The Vendetta House
Paybacks are a Bitch
Book Review by Joe Castel
In Daniel P’Lopez’s first novel, a group of Montana teenagers stumble upon an abandoned house that they regrettably make their private weekend hideaway. What these adventurous trespassers don’t know is that what happens in the Vendetta House stays in the Vendetta House— permanently.
Although the classic slasher-horror genre is not this reviewer’s idea of escapism, Lopez has created a gripping tale about teens caught up in a vicious cycle of vengeful violence.
The bloodletting begins when a loving family, the Bergans, is savagely slaughtered by vindictive killers. Years later, a group of high school kids rediscover the rustic house and turn it into party central for the weekend. What they soon find out is that they are not alone and their intrusion is an invitation for murder and mayhem.
P’Lopez has a knack for shredding scenes of tranquility and bliss with razor edge terror. He seduces the reader with meticulous details about success and happiness of a rural family, than shatters it with explosive brutality.
Interestingly, the Bergans’ massacre is a lesson of American success when it is built upon the misfortune of others. Tragically, this initial act of carnage has lethal repercussions a generation later. Sure to entertain die-hard horror fans, The Vendetta House is a suspenseful tale of vengeance gone wrong,
ADELANTE: Why’d you choose the horror genre as your first piece of serious work?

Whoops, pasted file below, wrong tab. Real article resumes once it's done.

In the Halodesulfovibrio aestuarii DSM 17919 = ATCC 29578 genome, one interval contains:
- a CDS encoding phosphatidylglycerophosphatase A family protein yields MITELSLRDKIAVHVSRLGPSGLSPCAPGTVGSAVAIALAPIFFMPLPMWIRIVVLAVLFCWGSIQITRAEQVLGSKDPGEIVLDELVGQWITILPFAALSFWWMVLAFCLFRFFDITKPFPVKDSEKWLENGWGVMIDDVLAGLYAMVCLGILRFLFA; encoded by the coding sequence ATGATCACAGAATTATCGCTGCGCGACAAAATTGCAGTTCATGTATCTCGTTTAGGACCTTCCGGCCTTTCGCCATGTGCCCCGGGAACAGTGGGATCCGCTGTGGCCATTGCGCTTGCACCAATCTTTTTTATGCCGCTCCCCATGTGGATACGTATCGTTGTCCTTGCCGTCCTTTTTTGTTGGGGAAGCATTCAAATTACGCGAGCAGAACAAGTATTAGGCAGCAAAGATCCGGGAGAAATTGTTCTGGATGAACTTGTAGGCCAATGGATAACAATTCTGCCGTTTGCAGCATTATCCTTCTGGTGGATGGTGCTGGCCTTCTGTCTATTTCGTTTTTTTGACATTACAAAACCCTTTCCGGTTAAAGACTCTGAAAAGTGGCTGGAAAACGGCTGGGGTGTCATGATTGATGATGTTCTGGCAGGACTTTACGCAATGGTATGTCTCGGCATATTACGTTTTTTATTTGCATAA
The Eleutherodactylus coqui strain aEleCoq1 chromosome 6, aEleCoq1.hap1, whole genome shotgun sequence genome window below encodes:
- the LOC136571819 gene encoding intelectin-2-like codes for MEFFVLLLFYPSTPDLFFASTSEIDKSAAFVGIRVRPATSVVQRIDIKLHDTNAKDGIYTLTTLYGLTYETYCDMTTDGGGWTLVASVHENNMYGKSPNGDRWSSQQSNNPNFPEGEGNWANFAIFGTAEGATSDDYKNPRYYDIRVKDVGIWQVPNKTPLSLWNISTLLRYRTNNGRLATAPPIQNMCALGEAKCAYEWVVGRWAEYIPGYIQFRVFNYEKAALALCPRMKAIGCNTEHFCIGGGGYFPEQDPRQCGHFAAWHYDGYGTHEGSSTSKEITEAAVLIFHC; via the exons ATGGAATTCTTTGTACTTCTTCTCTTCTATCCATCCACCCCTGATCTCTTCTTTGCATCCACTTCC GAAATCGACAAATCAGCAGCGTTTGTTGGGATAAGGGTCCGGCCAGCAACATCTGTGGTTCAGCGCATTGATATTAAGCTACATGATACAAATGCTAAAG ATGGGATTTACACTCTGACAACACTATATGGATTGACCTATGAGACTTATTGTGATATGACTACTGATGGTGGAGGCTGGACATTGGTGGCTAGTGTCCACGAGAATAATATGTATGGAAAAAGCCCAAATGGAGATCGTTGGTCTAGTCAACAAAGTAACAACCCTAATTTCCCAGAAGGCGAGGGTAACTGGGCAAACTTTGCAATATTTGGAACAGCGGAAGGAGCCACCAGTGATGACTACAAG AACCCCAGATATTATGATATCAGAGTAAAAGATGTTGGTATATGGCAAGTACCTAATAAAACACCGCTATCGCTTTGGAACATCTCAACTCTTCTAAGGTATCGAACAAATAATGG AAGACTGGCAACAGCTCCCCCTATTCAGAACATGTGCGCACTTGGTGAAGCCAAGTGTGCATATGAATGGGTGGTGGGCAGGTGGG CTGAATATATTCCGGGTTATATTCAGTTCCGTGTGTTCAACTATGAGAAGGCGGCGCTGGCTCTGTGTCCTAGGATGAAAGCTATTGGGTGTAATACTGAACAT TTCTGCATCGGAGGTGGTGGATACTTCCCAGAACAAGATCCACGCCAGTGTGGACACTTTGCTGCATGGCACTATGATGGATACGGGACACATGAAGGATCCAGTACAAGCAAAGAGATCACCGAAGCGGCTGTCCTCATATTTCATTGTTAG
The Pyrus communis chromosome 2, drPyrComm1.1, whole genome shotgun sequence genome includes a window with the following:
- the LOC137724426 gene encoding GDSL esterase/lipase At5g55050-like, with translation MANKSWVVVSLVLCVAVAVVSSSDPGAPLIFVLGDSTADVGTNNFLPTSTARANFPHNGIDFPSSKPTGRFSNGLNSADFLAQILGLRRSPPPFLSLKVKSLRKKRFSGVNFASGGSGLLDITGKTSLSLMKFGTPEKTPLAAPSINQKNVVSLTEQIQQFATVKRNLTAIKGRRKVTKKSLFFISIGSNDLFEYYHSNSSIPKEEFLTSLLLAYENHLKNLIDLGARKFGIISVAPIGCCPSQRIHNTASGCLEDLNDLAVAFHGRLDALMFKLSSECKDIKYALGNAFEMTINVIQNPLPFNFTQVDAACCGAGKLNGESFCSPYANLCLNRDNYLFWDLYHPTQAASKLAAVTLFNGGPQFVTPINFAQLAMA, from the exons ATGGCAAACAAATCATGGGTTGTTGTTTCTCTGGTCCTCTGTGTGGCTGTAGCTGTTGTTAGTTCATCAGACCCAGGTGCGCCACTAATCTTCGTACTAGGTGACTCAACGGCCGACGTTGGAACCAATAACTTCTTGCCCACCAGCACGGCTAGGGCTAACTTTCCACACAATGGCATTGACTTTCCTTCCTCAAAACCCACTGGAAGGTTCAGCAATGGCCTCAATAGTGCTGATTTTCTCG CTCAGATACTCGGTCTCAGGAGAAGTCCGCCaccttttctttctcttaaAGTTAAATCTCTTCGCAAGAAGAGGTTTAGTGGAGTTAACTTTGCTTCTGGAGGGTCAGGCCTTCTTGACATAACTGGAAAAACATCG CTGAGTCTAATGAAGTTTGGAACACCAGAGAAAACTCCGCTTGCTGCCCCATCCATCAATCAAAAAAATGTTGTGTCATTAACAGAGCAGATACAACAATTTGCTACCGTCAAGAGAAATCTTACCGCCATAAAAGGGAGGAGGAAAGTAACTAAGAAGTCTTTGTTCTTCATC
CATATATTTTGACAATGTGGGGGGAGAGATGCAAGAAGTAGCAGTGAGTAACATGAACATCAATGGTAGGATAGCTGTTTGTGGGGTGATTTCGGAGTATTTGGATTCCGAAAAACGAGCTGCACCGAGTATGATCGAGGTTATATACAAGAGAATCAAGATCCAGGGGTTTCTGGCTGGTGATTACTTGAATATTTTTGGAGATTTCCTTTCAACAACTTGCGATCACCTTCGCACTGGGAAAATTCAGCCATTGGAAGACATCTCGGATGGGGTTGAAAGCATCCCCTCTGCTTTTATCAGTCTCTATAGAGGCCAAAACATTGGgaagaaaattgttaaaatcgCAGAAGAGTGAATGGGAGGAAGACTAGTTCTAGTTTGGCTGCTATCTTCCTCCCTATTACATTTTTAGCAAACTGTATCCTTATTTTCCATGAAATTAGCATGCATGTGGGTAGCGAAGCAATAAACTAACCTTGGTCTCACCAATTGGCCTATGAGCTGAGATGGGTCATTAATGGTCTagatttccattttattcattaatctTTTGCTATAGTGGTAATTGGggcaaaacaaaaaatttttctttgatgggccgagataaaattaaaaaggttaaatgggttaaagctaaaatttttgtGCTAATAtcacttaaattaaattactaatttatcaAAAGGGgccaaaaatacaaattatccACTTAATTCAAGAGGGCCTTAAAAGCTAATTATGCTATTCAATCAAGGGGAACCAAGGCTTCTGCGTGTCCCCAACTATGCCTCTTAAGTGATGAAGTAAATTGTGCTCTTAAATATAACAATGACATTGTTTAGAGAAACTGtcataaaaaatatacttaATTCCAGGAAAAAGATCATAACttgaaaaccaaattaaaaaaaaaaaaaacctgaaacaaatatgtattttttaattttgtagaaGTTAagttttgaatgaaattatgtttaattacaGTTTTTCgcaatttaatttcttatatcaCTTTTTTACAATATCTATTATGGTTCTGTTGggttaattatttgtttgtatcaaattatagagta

Daniel: Because I grew up watching the horror flicks when I was a kid, (Laughter) so I guess they stayed in my mind and I just decided to write one of my own.
ADELANTE: Where’d you get the story idea?
Daniel: Basically from watching all the other horror movies, Friday the 13th, Halloween, Prom Night.
ADELANTE: I was impressed with all the detail that went into the story. It was very visual.
Daniel: I looked at it as a movie, so I wanted the readers to see what I saw in my mind.
ADELANTE: How long did it take you to write?
Daniel: I started it at 16, a sophomore in high school and I’ve worked on it, off-and-on, for the past 13 years.
ADELANTE: Do you identify with any of the characters in this story?
Daniel: There is a character named Danny that is supposed to represent me.
ADELANTE: How come there’s no gay relationship?
Daniel: Because I started this story as a teenager and at that time I wasn’t out as I am now.
ADELANTE: Is your next book going to have more of a gay twist to it?
Daniel: Yes my second story is gay oriented.
ADELANTE: Really, what’s that about?
Daniel: It’s called The Story of Myles. It’s more dramatic, tragic.
ADELANTE: What do you think there is to be learned from The Vendetta House?
Daniel: Well in society not all life is good. I mean there’s a dark side to life, and the murderers represent that dark side. The main killer in the story has a mental illness where this person is confused about who is to actually pay for what has happened.
ADELANTE: And what are you trying to say about revenge?
Daniel: That revenge could be your down fall. Or sometimes it can back fire.